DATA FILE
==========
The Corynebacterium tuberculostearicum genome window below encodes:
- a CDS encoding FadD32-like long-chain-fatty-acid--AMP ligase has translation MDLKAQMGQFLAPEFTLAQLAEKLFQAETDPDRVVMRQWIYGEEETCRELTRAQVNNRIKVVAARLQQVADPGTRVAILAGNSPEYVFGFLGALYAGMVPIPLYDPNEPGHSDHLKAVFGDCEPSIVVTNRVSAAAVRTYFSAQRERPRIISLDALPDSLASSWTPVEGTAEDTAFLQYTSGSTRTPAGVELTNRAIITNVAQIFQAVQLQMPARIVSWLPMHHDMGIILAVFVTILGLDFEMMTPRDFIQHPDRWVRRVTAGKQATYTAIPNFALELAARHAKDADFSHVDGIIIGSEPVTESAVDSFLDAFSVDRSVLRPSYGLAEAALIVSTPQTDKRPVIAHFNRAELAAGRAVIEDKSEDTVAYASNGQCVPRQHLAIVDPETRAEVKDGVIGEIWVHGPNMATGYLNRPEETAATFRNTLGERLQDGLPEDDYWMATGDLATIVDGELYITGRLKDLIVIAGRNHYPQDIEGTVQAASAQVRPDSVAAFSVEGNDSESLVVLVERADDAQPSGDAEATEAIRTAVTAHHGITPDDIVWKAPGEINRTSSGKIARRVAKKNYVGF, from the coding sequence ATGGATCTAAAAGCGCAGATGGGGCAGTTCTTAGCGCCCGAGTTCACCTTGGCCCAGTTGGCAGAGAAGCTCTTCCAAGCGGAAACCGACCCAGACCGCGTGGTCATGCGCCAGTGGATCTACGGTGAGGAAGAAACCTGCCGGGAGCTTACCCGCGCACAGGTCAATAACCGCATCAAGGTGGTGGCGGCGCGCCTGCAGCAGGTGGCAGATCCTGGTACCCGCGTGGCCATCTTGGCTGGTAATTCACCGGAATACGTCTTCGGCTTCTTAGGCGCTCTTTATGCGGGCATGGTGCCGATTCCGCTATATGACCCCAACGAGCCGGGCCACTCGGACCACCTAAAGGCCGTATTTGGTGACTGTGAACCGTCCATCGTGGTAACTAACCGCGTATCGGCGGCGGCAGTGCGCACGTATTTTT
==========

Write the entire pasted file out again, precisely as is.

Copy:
The Corynebacterium tuberculostearicum genome window below encodes:
- a CDS encoding FadD32-like long-chain-fatty-acid--AMP ligase has translation MDLKAQMGQFLAPEFTLAQLAEKLFQAETDPDRVVMRQWIYGEEETCRELTRAQVNNRIKVVAARLQQVADPGTRVAILAGNSPEYVFGFLGALYAGMVPIPLYDPNEPGHSDHLKAVFGDCEPSIVVTNRVSAAAVRTYFSAQRERPRIISLDALPDSLASSWTPVEGTAEDTAFLQYTSGSTRTPAGVELTNRAIITNVAQIFQAVQLQMPARIVSWLPMHHDMGIILAVFVTILGLDFEMMTPRDFIQHPDRWVRRVTAGKQATYTAIPNFALELAARHAKDADFSHVDGIIIGSEPVTESAVDSFLDAFSVDRSVLRPSYGLAEAALIVSTPQTDKRPVIAHFNRAELAAGRAVIEDKSEDTVAYASNGQCVPRQHLAIVDPETRAEVKDGVIGEIWVHGPNMATGYLNRPEETAATFRNTLGERLQDGLPEDDYWMATGDLATIVDGELYITGRLKDLIVIAGRNHYPQDIEGTVQAASAQVRPDSVAAFSVEGNDSESLVVLVERADDAQPSGDAEATEAIRTAVTAHHGITPDDIVWKAPGEINRTSSGKIARRVAKKNYVGF, from the coding sequence ATGGATCTAAAAGCGCAGATGGGGCAGTTCTTAGCGCCCGAGTTCACCTTGGCCCAGTTGGCAGAGAAGCTCTTCCAAGCGGAAACCGACCCAGACCGCGTGGTCATGCGCCAGTGGATCTACGGTGAGGAAGAAACCTGCCGGGAGCTTACCCGCGCACAGGTCAATAACCGCATCAAGGTGGTGGCGGCGCGCCTGCAGCAGGTGGCAGATCCTGGTACCCGCGTGGCCATCTTGGCTGGTAATTCACCGGAATACGTCTTCGGCTTCTTAGGCGCTCTTTATGCGGGCATGGTGCCGATTCCGCTATATGACCCCAACGAGCCGGGCCACTCGGACCACCTAAAGGCCGTATTTGGTGACTGTGAACCGTCCATCGTGGTAACTAACCGCGTATCGGCGGCGGCAGTGCGCACGTATTTTT